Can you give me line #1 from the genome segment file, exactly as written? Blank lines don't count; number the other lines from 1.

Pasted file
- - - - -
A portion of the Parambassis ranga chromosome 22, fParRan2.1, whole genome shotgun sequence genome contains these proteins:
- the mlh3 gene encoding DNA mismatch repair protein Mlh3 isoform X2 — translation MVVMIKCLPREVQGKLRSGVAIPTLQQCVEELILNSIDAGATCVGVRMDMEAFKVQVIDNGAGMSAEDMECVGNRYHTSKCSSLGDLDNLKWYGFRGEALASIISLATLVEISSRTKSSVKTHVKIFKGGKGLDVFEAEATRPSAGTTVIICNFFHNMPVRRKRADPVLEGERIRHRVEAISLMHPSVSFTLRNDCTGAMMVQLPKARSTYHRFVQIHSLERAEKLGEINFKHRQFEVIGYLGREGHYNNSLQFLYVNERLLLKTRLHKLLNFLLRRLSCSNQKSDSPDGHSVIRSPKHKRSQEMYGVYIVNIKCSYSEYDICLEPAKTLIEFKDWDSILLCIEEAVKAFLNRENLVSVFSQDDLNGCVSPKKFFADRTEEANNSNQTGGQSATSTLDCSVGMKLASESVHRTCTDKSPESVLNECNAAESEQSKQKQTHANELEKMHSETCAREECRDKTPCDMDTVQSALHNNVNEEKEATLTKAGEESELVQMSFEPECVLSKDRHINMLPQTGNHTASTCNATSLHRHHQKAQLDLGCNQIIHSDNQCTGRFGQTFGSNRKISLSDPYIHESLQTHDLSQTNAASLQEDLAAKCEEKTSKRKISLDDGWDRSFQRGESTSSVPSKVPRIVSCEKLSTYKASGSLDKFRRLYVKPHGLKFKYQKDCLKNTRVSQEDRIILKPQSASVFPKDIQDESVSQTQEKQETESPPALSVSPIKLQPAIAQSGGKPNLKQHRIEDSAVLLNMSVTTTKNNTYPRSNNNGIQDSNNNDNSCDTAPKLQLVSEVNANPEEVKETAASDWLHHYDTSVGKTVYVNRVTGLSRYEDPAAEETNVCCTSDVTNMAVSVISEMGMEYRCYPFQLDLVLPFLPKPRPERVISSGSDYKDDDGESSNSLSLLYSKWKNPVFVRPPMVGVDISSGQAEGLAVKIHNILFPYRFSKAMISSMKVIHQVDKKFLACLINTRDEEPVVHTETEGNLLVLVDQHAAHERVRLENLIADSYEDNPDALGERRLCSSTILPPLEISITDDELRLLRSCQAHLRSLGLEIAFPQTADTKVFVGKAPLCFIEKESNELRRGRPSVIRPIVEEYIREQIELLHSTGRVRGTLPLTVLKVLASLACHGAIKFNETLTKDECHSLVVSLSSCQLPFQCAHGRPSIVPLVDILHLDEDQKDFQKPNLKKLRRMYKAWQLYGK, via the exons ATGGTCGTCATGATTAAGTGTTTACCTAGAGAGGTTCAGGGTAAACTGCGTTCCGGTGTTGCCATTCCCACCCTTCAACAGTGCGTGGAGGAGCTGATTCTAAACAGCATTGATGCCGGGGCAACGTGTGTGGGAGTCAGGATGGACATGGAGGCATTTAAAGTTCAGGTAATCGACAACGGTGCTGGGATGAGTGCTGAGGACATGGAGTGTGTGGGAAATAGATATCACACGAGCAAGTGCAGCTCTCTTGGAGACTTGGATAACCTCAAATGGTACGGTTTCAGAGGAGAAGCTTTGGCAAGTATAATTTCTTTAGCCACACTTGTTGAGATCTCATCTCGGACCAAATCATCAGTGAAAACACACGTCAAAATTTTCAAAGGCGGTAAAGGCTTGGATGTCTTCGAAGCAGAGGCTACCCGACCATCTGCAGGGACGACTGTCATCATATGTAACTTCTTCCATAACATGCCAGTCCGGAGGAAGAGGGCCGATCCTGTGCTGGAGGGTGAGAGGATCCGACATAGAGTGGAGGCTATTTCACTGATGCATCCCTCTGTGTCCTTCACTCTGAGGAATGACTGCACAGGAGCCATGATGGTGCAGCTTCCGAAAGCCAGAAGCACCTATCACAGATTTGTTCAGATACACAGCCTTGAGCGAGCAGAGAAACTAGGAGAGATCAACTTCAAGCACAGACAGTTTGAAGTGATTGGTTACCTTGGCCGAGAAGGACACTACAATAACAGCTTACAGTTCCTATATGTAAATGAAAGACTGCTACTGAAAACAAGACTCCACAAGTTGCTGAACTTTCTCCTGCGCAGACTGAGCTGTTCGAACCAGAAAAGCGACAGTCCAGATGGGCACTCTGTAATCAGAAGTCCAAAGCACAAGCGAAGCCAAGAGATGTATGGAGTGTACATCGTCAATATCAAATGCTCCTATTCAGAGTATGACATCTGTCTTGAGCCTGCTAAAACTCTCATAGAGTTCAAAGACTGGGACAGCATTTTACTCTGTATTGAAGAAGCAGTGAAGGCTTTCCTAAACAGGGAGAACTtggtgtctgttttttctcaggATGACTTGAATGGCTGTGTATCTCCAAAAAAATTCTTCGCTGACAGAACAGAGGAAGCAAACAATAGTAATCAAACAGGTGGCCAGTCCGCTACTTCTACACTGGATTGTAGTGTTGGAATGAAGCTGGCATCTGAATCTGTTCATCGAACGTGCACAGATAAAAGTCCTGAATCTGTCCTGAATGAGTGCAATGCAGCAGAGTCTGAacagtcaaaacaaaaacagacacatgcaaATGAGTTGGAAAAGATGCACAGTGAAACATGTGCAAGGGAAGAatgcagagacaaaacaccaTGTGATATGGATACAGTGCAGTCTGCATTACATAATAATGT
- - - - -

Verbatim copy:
A portion of the Parambassis ranga chromosome 22, fParRan2.1, whole genome shotgun sequence genome contains these proteins: